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    Seeing her attacks on Trump, some claim Haley as a member of the resistance

    Speaking to influential Republican donors at a private gathering in Palm Beach, Fla., on the last Tuesday of January, Nikki Haley’s campaign manager joked that she had hoped to bring the party’s bigwigs all “Barred Permanently” T-shirts, but they were back-ordered — a cheeky allusion to Donald Trump’s threat that anyone who donates to Haley will be “permanently barred” from his world.

    At a rally on Feb. 10 in Newberry, S.C., Haley teasingly touted the shirts, boasting that her team had already sold 20,000, which had raised more than $500,000 for her operation.

    The playful ribbing underscores a newfound reality for Haley in her long-shot bid for the GOP nomination: As the former South Carolina governor has sharpened her rhetoric against Trump, she has emerged — partly purposefully, partly unintentionally — as a key voice in the anti-Trump resistance, articulating a forceful case against four more years of the former president.

    In Newberry, Haley staff passed out mock mental competence tests and stickers featuring a drawing of a chicken with Trump’s hair and tie reading, “Trump is too chicken to debate.” Haley accused Trump of throwing a “temper tantrum onstage” after her second-place finish in New Hampshire and said he talks more about being a victim than about the American people.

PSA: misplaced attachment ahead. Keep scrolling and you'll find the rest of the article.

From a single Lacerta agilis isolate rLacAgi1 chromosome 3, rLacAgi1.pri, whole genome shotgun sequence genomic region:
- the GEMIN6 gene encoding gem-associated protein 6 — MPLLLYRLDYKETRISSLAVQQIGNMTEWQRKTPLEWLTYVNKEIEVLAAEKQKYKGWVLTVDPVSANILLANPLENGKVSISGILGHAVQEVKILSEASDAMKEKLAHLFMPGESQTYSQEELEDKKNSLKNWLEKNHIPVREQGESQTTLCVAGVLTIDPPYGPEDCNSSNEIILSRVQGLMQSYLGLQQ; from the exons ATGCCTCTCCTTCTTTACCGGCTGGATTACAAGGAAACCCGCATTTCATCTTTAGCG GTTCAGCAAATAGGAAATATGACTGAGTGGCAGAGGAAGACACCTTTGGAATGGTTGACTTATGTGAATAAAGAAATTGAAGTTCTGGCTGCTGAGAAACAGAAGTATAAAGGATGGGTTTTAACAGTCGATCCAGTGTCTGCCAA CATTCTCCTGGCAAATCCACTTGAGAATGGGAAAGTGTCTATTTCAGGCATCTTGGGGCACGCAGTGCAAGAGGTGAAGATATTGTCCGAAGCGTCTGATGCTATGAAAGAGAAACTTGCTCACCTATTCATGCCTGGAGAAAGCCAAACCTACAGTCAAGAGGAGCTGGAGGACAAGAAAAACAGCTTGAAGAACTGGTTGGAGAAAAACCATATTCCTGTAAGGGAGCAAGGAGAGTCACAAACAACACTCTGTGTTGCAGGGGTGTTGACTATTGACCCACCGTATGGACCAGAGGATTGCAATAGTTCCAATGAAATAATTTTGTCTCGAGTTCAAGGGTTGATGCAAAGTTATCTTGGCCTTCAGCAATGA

She questioned his mental fitness, citing Trump confusing her and Rep. Nancy Pelosi (D-Calif.) and calling both him and President Biden “grumpy old men.” She blamed him for their party’s losses in the past three election cycles and said his “fingerprints” were all over recent GOP chaos, like congressional failures and turmoil at the Republican National Committee.

    “We need to wake up to the fact that — you look at what happened a few days ago — Donald Trump lost immunity, Republicans lost the vote on the border, Republicans lost a vote on Israel, Republicans fired their party chair. And basically you look at that: Donald Trump had his fingers on all of that,” Haley told reporters after the rally. “Everything that he has done, from the rants, to talking about revenge after New Hampshire, to everything in between — it is total chaos.”

    The role is a new one for Haley, who served as Trump’s ambassador to the United Nations for two years.

    Since entering the Republican presidential primary a year ago, Haley was generally hesitant to criticize Trump too harshly, though she did sometimes characterize him as too chaotic.

    But as the race winnowed down to a two-person contest between Trump and Haley following the Iowa caucuses, Haley began ramping up her attacks on Trump — simultaneously depicting him as an “insecure” toddler throwing “temper tantrums” and a septuagenarian at risk of a “senior moment.”

    The heightened anti-Trump tone has prompted comparisons between Haley and Liz Cheney — the daughter of former Republican vice president Dick Cheney, who served as vice chair of the House committee investigating the deadly Jan. 6, 2021, attack on the U.S. Capitol and lost her Wyoming congressional seat after repeatedly and vocally criticizing Trump for his role in the insurrection.